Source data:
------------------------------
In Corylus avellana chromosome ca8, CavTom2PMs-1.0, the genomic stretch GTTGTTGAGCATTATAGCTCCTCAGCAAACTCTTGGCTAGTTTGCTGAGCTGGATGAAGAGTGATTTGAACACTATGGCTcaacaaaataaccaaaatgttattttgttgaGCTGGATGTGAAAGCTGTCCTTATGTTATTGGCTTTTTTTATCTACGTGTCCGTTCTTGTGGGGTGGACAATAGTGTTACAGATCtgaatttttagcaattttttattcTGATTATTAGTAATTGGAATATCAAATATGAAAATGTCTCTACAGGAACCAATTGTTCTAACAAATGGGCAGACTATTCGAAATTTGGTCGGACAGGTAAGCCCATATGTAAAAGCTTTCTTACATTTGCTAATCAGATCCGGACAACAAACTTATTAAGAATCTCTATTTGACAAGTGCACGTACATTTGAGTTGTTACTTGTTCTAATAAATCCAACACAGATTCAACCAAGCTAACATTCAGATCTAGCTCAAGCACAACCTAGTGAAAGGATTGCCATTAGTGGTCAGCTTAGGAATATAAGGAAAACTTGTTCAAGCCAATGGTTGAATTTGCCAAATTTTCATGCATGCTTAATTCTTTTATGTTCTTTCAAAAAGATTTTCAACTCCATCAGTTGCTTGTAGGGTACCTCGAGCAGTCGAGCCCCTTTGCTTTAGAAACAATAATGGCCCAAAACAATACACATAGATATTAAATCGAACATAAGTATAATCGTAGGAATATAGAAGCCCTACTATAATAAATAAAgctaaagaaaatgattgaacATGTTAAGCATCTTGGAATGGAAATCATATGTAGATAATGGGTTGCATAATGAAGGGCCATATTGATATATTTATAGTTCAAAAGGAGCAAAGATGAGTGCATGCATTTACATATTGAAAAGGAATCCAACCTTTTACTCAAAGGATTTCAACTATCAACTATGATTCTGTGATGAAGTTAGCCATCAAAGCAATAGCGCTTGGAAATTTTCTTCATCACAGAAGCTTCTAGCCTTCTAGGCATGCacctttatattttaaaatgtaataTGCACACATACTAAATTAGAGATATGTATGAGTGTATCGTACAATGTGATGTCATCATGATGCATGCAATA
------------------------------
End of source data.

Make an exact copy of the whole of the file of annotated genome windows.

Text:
In Corylus avellana chromosome ca8, CavTom2PMs-1.0, the genomic stretch GTTGTTGAGCATTATAGCTCCTCAGCAAACTCTTGGCTAGTTTGCTGAGCTGGATGAAGAGTGATTTGAACACTATGGCTcaacaaaataaccaaaatgttattttgttgaGCTGGATGTGAAAGCTGTCCTTATGTTATTGGCTTTTTTTATCTACGTGTCCGTTCTTGTGGGGTGGACAATAGTGTTACAGATCtgaatttttagcaattttttattcTGATTATTAGTAATTGGAATATCAAATATGAAAATGTCTCTACAGGAACCAATTGTTCTAACAAATGGGCAGACTATTCGAAATTTGGTCGGACAGGTAAGCCCATATGTAAAAGCTTTCTTACATTTGCTAATCAGATCCGGACAACAAACTTATTAAGAATCTCTATTTGACAAGTGCACGTACATTTGAGTTGTTACTTGTTCTAATAAATCCAACACAGATTCAACCAAGCTAACATTCAGATCTAGCTCAAGCACAACCTAGTGAAAGGATTGCCATTAGTGGTCAGCTTAGGAATATAAGGAAAACTTGTTCAAGCCAATGGTTGAATTTGCCAAATTTTCATGCATGCTTAATTCTTTTATGTTCTTTCAAAAAGATTTTCAACTCCATCAGTTGCTTGTAGGGTACCTCGAGCAGTCGAGCCCCTTTGCTTTAGAAACAATAATGGCCCAAAACAATACACATAGATATTAAATCGAACATAAGTATAATCGTAGGAATATAGAAGCCCTACTATAATAAATAAAgctaaagaaaatgattgaacATGTTAAGCATCTTGGAATGGAAATCATATGTAGATAATGGGTTGCATAATGAAGGGCCATATTGATATATTTATAGTTCAAAAGGAGCAAAGATGAGTGCATGCATTTACATATTGAAAAGGAATCCAACCTTTTACTCAAAGGATTTCAACTATCAACTATGATTCTGTGATGAAGTTAGCCATCAAAGCAATAGCGCTTGGAAATTTTCTTCATCACAGAAGCTTCTAGCCTTCTAGGCATGCacctttatattttaaaatgtaataTGCACACATACTAAATTAGAGATATGTATGAGTGTATCGTACAATGTGATGTCATCATGATGCATGCAATA